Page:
The final day of this year's SummerWorks festival includes an otherworldly performance of Ghost Days from Terrance Houle, an interdisciplinary media artist and Blood Tribe member whose work touches upon themes of colonialism.
We spoke to him from Calgary.
Can you explain, in a nutshell, what your performance piece Ghost Days is all about?
I'm coming to Toronto for a weeklong residency for SummerWorks. Ghost Days is a project I've been working on for more than a year and a half. It uses sound, art, music, photo and video that I'm creating and performing with Simla Civelek, a Turkish-born artist who is based in Toronto. During the week, we'll be researching colonial history and Indigenous history, and non-colonial history and non-Indigenous history. The performance at the end of the week will involve the conjuring of spirits. We want to play to them. We'll see what happens.
I'm curious about your use of a theremin. How does it come into play?
I do use one, with a loop pedal. The idea is to use my Indigenous body to play through the radio waves, to try to conjure spirits.
What was the inspiration for Ghost Days?
It began in Markham, Ont., at the Markham Museum, which has a lot of colonial houses and turn-of-the-century barns. They asked 30 or so artists to come in and respond to the space for a project called Landslide.
I'd been writing music and soundtracks to that point with a friend of mine, Dan Wilson. What I was intrigued with was the history. I asked them if there were any ghosts, spirits or murders that happened there. They said yes and sent me a book on it, Mayhem to Murder, which is about gangs and organized crime there in the 1840s. So, I wrote a short story based on characters in the book. It's mythical-historical fiction about a love affair that had gone wrong. There's love and passion – the kind of things I romanticize about from that era. I also wrote three songs, including a murder ballad and a song about a haunted carousel. So, this was the first inkling of Ghost Days.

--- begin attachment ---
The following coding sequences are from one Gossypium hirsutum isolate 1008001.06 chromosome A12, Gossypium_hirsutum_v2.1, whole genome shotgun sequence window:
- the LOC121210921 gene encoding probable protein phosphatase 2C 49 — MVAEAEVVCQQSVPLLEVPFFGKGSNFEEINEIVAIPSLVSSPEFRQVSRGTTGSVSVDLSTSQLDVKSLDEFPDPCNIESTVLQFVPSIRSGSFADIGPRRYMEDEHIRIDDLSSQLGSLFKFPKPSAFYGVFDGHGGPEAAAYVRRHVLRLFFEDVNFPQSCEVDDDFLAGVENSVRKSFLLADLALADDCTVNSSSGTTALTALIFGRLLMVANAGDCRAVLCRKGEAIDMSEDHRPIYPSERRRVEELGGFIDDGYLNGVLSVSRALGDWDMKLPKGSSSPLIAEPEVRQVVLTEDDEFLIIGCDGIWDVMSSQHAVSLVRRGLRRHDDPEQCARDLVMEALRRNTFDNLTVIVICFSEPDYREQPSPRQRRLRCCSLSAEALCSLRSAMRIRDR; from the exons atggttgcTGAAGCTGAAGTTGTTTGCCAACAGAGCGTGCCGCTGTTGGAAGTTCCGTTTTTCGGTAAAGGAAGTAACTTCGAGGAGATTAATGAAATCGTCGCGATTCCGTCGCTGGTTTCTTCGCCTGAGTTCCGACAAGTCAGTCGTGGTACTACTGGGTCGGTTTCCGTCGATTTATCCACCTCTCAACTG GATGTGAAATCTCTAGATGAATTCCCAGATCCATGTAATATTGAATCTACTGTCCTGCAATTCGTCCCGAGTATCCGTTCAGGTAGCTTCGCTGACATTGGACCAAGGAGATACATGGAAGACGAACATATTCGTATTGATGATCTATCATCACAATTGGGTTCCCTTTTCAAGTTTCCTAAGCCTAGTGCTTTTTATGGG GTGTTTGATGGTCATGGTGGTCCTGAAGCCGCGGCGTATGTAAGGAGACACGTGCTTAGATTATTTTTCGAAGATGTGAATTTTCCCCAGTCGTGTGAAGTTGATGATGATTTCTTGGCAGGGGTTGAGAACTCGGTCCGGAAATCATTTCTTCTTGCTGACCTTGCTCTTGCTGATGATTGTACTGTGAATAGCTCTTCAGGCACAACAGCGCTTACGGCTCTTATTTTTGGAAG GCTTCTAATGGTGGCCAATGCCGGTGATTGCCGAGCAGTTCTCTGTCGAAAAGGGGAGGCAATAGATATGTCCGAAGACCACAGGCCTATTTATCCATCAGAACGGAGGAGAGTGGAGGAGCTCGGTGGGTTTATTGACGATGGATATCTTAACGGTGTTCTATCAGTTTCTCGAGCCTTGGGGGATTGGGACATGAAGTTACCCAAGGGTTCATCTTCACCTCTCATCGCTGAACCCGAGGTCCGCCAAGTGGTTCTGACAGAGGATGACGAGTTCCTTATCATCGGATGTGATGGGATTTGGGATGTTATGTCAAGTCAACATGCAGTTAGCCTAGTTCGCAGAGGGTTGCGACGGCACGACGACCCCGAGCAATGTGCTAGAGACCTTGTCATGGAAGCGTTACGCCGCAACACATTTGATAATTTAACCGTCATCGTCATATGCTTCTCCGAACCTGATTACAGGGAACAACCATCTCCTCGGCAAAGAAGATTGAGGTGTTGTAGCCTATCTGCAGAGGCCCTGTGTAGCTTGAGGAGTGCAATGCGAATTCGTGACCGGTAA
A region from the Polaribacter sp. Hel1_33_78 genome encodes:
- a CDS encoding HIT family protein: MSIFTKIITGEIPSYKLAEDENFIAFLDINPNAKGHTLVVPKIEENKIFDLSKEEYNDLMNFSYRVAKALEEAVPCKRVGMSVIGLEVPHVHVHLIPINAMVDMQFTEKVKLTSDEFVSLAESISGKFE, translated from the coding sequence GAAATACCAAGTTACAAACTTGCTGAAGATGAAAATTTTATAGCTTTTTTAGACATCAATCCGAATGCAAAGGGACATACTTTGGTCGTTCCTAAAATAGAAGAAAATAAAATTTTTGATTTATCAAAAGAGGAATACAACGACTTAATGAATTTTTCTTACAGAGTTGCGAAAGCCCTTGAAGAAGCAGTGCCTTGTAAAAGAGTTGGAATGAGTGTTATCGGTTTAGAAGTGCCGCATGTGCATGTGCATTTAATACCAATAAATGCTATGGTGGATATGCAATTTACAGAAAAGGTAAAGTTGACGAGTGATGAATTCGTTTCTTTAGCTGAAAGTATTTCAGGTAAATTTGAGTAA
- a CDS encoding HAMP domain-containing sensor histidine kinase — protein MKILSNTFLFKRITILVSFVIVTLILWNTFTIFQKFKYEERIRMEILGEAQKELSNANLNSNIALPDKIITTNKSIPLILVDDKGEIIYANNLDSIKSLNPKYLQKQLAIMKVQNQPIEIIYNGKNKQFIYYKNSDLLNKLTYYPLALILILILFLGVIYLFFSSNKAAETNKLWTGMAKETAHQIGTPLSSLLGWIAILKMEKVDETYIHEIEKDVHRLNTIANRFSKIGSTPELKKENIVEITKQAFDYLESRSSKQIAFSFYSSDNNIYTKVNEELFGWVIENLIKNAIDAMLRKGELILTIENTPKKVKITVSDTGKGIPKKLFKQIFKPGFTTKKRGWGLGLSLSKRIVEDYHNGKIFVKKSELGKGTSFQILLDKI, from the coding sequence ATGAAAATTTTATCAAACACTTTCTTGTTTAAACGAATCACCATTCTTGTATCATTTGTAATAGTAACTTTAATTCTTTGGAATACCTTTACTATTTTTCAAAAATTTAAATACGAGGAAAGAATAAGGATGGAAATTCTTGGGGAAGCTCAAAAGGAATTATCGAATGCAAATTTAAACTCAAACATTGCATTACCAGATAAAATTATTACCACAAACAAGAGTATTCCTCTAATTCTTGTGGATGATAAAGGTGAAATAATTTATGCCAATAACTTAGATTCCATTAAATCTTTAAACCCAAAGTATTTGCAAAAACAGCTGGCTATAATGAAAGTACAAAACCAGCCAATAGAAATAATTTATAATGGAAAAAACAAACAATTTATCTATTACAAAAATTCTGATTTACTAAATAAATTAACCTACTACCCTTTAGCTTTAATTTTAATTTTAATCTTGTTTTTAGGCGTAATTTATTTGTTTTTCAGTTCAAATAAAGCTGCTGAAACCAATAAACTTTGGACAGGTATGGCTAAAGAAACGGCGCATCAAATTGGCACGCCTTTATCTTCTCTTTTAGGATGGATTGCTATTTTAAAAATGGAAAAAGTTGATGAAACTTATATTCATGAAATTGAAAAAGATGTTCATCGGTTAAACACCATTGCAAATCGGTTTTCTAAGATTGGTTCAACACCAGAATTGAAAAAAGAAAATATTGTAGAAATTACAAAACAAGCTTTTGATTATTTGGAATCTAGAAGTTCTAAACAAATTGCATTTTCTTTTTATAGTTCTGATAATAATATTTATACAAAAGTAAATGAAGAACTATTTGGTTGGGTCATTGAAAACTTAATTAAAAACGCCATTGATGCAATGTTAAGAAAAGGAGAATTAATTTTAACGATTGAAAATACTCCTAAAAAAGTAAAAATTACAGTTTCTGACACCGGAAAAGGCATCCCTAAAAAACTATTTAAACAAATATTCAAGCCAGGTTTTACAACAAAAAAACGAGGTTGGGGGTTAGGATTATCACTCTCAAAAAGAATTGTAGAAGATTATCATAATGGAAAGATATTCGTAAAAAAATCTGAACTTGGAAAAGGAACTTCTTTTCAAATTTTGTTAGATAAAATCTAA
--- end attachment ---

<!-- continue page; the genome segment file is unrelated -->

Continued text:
And then you went to Macaulay House, in Dawson City, right?
Yes, for artist's residency, with the Klondike Institute of Arts and Culture. The house is notorious for spirit activity. The idea was to go there and to create stories about the Klondike era. There were all sorts of weird things happening there.
I had Cris Derksen, a Cree cellist from northern Alberta come in. We did live recordings in the studio, where more weird things happened.
The whole town is haunted isn't it? From what I understand, Dawson City burned down nine times in its first nine years.
Right. What intrigued me was that in the summer, the sun doesn't set. It could be midnight, but it was bright. And yet, all these happenings of spirits and what-not were in the house. It doesn't matter whether it's dark or light, these spirits still exist. It gave me the idea for Ghost Days.
Is it a seance of sorts?
Well, I actually ended up working with a psychic last year. He would do psychic drawings, where he would draw higher selves and past lives. We started doing experiments in a garage, where I would play music for three hours, conjuring the music of people like Jason Molina and Hank Williams. We delved into a lot of turn-of-the-century ideas of seances.
Is the performance similar to a religious experience?
I don't want to equate it to a church. I want to equate it to a lodge, where the audience is participating in it as much as we are. We want them to feed off the energy that's coming into the room.
What kind of state do you work yourself into?
It's a healing state, where we're all together. I've found that people get emotional when they watch this. They feel a sort of reconciliation. I'm trying to raise colonial and Indigenous spirits, as well as non-colonial and non-Indigenous spirits, in an attempt to speak to them. That's what Indigenous people do every day.
This interview has been edited and condensed.
Ghost Days happens Aug. 13, noon to 1 p.m. ($15 to $35), in the Theatre Centre Upper Lobby, 1115 Queen St. W., Toronto; summerworks.ca.